Trial Begins for Jesse Matthew in 2005 Fairfax Co. AttackPosted: Updated:
Matthew is accused of attacking and sexually assaulting a woman there in 2005. He could also face the death penalty for the murder of University of Virginia student Hannah Graham in Albemarle County.
Matthew formally entered a not guilty plea to the Fairfax Count charges earlier in the day. He was charged in the long-unsolved Fairfax case last year after his arrest in connection with Graham's disappearance yielded a hit on DNA evidence.
The victim flew in from India to testify in the court case.
Jury selection began Monday morning. Shortly after noon the jury, comprised of seven men and seven women, was seated. There are 12 jurors and two alternates.
Opening arguments began with prosecutor Ray Morrogh saying the Fairfax victim was brutally beaten, punched and nearly strangled to death. Morrogh said a struggle between Matthew and the victim produced the DNA evidence that links Matthew to the crime.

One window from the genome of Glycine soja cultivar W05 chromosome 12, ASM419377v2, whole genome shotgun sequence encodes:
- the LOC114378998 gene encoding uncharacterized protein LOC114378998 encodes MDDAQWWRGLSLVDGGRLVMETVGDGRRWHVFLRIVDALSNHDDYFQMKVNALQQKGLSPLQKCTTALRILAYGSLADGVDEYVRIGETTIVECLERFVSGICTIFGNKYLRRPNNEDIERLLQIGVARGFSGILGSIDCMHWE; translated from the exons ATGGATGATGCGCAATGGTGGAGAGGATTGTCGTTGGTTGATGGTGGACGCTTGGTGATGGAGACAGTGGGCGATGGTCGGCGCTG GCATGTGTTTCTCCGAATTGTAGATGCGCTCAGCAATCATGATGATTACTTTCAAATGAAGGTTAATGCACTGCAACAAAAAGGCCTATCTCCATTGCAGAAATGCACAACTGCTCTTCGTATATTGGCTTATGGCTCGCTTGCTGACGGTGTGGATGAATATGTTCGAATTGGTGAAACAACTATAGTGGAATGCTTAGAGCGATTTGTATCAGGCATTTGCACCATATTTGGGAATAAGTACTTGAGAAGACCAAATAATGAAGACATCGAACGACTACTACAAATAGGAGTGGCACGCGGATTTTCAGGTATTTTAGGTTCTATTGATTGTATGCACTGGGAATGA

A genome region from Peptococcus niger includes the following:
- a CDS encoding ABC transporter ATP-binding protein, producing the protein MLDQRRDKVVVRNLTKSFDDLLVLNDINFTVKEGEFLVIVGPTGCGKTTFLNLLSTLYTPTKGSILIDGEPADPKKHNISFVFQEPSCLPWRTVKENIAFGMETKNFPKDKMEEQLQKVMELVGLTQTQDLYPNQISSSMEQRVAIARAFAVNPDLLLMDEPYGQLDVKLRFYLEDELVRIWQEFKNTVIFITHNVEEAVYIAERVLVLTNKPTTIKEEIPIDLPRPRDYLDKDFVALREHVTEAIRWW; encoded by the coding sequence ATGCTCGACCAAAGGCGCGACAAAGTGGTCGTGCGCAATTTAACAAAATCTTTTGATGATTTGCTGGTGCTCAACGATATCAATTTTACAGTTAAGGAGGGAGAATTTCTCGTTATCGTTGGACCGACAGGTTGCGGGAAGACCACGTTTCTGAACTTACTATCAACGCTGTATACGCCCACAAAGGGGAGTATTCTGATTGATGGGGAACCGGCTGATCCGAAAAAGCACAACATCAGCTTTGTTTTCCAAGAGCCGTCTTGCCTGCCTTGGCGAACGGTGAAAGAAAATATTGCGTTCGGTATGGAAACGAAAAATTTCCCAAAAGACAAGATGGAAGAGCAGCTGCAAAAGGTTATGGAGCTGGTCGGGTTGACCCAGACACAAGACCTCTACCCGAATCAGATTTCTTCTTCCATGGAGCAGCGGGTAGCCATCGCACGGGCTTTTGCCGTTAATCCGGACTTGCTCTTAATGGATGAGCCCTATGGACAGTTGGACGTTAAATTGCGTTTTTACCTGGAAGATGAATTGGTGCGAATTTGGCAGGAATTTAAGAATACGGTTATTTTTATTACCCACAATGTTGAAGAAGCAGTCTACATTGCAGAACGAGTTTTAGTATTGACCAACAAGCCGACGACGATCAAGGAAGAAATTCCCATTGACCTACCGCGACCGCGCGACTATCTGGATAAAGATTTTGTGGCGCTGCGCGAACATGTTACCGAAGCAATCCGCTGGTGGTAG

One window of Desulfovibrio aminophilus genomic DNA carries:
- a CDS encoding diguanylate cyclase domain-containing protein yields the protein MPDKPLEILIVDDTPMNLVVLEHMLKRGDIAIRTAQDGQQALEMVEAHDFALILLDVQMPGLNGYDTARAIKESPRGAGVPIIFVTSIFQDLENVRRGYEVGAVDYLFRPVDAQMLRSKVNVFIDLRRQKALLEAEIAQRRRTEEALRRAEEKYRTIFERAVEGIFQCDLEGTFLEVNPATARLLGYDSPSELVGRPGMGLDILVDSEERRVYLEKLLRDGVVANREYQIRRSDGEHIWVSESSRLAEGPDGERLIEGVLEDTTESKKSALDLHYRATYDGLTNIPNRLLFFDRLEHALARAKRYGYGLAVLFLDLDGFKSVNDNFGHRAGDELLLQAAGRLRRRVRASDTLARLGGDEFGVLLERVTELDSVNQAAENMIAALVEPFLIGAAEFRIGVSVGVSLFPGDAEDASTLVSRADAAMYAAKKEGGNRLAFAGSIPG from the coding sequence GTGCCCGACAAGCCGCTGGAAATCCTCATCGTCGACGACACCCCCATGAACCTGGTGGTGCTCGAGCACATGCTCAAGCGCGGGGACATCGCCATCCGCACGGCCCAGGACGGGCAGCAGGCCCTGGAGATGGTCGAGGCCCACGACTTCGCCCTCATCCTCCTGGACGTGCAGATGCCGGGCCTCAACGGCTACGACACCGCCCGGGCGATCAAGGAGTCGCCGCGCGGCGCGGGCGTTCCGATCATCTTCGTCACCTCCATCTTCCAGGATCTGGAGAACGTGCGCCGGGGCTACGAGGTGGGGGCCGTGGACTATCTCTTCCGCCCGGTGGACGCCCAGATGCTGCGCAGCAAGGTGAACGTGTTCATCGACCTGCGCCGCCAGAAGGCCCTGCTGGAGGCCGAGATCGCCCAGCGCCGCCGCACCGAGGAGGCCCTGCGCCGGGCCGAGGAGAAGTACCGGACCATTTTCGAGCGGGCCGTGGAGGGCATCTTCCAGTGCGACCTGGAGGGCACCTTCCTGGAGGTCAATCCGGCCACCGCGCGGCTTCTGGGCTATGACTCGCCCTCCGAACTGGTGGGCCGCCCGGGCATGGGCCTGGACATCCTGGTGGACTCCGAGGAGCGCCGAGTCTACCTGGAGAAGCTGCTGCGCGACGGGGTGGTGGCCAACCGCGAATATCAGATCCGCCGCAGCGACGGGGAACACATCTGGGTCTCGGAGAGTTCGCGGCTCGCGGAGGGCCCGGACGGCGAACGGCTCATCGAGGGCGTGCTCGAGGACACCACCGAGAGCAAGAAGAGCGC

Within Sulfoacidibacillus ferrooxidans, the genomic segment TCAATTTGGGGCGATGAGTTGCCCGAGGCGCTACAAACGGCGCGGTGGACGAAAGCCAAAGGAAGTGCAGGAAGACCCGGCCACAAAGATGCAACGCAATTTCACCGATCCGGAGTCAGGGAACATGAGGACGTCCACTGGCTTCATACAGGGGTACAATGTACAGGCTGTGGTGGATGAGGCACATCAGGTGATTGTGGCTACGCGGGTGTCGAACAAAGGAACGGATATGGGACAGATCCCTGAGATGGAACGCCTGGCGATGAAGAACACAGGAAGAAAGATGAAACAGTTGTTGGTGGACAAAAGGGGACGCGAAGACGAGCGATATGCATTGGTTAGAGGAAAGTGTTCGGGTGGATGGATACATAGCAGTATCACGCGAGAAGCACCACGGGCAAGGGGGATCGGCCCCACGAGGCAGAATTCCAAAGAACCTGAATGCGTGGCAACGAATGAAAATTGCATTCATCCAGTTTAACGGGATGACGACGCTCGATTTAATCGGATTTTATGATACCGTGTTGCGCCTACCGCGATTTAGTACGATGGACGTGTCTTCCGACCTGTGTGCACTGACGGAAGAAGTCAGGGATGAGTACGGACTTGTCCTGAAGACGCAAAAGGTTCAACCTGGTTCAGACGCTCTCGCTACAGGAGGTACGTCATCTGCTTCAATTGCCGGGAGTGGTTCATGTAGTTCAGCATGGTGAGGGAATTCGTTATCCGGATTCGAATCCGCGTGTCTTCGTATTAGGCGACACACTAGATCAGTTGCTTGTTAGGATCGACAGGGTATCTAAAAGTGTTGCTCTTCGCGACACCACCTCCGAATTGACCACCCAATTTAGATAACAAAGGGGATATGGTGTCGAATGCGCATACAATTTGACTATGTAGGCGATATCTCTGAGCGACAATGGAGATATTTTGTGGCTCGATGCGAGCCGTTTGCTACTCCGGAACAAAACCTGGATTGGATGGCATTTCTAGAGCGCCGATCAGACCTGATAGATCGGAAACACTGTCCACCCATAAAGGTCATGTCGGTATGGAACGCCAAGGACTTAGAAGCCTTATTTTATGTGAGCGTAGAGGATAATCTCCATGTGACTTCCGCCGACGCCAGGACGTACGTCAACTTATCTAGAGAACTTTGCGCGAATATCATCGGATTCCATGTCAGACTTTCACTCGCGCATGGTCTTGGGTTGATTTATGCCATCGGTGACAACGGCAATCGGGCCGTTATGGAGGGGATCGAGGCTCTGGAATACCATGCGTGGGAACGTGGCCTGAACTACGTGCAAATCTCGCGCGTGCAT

The defense argued that seven or eight DNA samples were taken from other suspects in the case. Also, there have been up to 40 other suspects through the years in the Fairfax attack. Public defender Robert Frank also warned jurors that DNA sometimes is transferred from one person to another inadvertently.
The prosecution called its first witness, Mark Castro, around 3:15 p.m. Castro had rescued the victim, finding her bloody and missing clothing.
The victim was called to the stand shortly after 3:30 p.m. The woman told the court that she was reading at Borders bookstore and lost track of time the evening of September 24, 2005. She then stopped for groceries before walk home. The woman said she saw someone run up behind her as she was nearing her front door. A man lifted, then dropped her before lifting her again. The victim says her attacker hit her, put his hand over her face and choked her.
The victim was excused from the witness stand shortly before 5 p.m. Court went into recess for the evening soon afterward.
If convicted in Fairfax, Matthew could face life in prison.
The Associated Press contributed to this article.